This week has been another big week for NHS reform. Last week we heard David Cameron making five personal guarantees to protect the NHS’s core values followed by an outline of potential proposed changes ahead of the NHS Future Forum’s report.

On Monday the NHS Future forum chaired by Prof. Steve Field published its report after the well publicised ‘listening exercise’ that saw thousands of workshops set up and more than 25,000 emails received.

The report, which has been published just two weeks after all the responses were received (incredibly quickly), made 16 key recommendations.

In the tone of the report, there is clear acknowledgement that the NHS will be heading for significant changes, devolving the control to clinicians, giving patients the real choice and outcome driven healthcare, all these are some strong principles underpinning the reform.

Looking at the recommendations it is also clear that there were some strong and genuine concerns on the original bill arising from various quarters of the NHS staff, public and patients.

The government was very quick to respond to the report, almost too quick. It accepted the key recommendations, including reaffirming that ministers are still accountable overall, that there will be much stronger governance structures and accountability through clinicians, professionals and public involvement and that competition will not just be for the sake of competition but that there will be safeguards against price, privatisation and cherry picking.

In addition the government said it would provide strong support towards integrated care and that the transition to the new world NHS would be phased and controlled.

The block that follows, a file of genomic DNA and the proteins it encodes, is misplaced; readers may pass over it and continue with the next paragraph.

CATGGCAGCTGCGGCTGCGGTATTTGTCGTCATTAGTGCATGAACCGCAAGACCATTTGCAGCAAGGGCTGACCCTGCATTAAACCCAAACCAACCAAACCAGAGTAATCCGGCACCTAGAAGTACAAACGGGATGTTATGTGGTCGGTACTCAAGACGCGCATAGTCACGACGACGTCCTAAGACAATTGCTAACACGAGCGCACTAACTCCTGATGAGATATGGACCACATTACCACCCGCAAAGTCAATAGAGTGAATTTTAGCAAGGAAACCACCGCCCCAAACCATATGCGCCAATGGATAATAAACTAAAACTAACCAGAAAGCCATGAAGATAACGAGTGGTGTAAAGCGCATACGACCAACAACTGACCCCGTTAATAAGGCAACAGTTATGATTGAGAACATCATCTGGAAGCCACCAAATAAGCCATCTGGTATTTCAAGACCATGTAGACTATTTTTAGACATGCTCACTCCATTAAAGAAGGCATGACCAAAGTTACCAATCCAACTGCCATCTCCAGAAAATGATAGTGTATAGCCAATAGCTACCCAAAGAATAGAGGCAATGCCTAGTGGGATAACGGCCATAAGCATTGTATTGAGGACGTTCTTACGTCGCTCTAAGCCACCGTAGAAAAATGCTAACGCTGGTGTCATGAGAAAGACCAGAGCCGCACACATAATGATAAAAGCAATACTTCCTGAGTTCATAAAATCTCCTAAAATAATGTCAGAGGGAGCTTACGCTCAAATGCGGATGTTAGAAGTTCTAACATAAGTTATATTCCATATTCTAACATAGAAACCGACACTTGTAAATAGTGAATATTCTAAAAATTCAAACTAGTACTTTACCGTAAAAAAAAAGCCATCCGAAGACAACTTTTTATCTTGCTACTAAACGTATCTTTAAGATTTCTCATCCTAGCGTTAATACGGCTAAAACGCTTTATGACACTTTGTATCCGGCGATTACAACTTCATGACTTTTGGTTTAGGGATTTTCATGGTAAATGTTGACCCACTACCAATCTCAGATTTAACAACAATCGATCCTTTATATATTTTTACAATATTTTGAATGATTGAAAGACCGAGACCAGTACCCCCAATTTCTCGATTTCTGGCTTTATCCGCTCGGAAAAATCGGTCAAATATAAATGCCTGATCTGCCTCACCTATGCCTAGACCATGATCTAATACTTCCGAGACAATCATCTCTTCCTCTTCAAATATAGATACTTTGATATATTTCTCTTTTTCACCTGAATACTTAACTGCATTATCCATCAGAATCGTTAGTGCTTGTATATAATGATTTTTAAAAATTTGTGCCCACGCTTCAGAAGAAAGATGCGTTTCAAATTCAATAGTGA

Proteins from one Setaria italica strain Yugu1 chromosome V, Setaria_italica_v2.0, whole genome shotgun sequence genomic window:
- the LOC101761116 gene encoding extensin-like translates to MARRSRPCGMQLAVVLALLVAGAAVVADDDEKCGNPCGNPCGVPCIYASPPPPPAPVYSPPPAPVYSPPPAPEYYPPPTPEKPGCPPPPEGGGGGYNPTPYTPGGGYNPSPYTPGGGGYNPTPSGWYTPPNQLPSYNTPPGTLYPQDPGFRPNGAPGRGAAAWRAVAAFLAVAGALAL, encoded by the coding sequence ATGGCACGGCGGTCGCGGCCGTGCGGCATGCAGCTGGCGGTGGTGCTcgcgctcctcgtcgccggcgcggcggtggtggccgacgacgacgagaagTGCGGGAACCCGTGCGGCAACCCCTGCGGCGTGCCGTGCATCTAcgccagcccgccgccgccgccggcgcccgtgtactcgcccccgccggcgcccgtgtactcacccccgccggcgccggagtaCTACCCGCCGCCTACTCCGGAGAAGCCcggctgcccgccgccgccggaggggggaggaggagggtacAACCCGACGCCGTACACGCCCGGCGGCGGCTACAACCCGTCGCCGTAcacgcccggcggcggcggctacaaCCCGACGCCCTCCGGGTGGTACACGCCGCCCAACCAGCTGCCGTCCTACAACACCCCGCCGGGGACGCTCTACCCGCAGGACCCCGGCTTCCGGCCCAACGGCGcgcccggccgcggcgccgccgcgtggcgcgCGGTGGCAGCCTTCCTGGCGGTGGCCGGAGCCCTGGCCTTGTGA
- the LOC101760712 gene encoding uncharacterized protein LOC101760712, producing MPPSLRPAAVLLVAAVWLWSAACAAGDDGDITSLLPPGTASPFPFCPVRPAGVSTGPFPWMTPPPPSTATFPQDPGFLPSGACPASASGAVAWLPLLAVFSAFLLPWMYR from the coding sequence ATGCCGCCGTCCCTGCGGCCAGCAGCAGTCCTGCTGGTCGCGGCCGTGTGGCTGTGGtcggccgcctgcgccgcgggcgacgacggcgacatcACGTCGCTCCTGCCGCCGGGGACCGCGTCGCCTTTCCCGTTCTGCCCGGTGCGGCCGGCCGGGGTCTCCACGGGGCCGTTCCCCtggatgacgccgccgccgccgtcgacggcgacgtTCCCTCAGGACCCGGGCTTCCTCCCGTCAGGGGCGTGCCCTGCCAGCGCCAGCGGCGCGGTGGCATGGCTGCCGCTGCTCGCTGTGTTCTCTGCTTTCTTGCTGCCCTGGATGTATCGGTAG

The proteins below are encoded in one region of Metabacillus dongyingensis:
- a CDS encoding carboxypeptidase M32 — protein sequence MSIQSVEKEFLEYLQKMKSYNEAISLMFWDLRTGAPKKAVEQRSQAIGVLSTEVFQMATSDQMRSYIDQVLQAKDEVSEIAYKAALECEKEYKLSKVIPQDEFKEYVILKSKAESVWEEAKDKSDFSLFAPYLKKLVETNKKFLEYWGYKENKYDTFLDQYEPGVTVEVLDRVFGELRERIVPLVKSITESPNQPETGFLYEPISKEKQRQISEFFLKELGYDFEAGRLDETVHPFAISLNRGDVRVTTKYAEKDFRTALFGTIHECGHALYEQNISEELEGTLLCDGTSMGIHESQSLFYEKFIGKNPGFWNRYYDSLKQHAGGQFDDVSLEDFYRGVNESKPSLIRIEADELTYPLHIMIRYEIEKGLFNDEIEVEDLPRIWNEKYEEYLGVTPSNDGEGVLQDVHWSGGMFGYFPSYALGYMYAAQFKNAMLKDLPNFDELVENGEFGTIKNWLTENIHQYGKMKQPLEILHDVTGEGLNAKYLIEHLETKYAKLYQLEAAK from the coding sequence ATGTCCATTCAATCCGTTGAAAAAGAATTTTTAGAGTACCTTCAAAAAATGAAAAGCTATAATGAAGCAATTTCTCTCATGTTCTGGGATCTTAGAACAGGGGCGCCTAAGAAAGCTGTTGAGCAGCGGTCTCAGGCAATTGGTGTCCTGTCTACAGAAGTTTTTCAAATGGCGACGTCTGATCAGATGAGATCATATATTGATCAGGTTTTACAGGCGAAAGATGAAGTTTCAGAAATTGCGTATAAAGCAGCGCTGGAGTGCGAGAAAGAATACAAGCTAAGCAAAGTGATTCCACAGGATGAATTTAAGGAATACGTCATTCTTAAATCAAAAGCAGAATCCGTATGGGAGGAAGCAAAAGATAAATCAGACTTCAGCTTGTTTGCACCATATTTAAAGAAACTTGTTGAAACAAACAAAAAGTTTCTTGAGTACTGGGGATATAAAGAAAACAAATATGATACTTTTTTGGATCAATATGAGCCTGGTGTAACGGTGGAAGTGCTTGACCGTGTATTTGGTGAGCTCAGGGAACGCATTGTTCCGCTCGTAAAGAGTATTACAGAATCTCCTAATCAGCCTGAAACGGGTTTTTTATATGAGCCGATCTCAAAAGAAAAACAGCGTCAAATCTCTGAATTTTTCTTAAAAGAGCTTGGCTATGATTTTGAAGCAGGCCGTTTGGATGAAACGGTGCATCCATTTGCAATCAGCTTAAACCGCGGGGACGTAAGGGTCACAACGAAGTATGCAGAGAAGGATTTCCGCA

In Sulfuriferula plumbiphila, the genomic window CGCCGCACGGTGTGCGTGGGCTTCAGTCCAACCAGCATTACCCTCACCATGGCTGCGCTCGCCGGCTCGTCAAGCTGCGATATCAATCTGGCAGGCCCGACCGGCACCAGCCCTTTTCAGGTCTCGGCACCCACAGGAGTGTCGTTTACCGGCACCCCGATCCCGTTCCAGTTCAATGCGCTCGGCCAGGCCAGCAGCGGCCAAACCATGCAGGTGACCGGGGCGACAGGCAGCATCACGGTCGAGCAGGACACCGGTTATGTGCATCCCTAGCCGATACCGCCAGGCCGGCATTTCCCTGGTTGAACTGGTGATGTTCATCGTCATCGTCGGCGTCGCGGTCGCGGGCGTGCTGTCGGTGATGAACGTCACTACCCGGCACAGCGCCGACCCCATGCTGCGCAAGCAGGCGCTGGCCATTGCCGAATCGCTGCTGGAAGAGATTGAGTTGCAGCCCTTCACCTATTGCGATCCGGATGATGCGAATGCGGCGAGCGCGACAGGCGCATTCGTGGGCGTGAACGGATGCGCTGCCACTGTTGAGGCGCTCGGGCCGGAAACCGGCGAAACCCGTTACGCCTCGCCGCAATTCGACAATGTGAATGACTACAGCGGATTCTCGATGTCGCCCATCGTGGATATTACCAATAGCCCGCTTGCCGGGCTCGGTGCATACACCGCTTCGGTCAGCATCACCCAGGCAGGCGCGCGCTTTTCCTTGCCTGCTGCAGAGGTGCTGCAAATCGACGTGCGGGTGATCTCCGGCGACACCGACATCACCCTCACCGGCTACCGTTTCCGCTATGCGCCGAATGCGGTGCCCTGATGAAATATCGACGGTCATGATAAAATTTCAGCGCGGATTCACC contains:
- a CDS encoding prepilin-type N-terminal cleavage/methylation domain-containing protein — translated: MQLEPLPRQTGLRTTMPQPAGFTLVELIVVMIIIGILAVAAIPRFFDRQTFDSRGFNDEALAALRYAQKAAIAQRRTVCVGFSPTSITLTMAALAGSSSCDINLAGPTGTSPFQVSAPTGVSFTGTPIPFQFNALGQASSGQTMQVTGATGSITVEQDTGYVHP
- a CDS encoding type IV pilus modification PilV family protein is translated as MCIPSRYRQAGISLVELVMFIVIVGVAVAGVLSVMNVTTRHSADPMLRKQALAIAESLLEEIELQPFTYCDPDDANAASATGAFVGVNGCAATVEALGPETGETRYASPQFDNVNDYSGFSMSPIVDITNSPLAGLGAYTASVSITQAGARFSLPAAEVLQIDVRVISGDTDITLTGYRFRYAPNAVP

While all the action appeared to take place on Monday and Tuesday, the media has spent the rest of the week criticising Cameron for taking a U-turn on the reforms.

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And as much as I don’t tend to symptathise much with David Cameron, you do have to wonder if he can really win.

The ‘listening exercise’, which was put in place to get feedback from professionals and patients, was originally deemed a PR stunt.

The fact that Cameron has taken onboard almost all of the key recommendations collated from the two-month exercise shows that he recognises that they didn’t get it right the first time and are prepared to accept that. Listening to the voice of a democratised society is surely more about that than it is about pretending that every detail of the bill was right in the first place.

While the pause has meant even further delays and it’s looking very unlikely that the bill will make it through the autumn session, it would be difficult to argue that the exercise and Cameron’s willingness to accept he was wrong, are not key steps in finally moving forward with an approach that far more people are onboard with.

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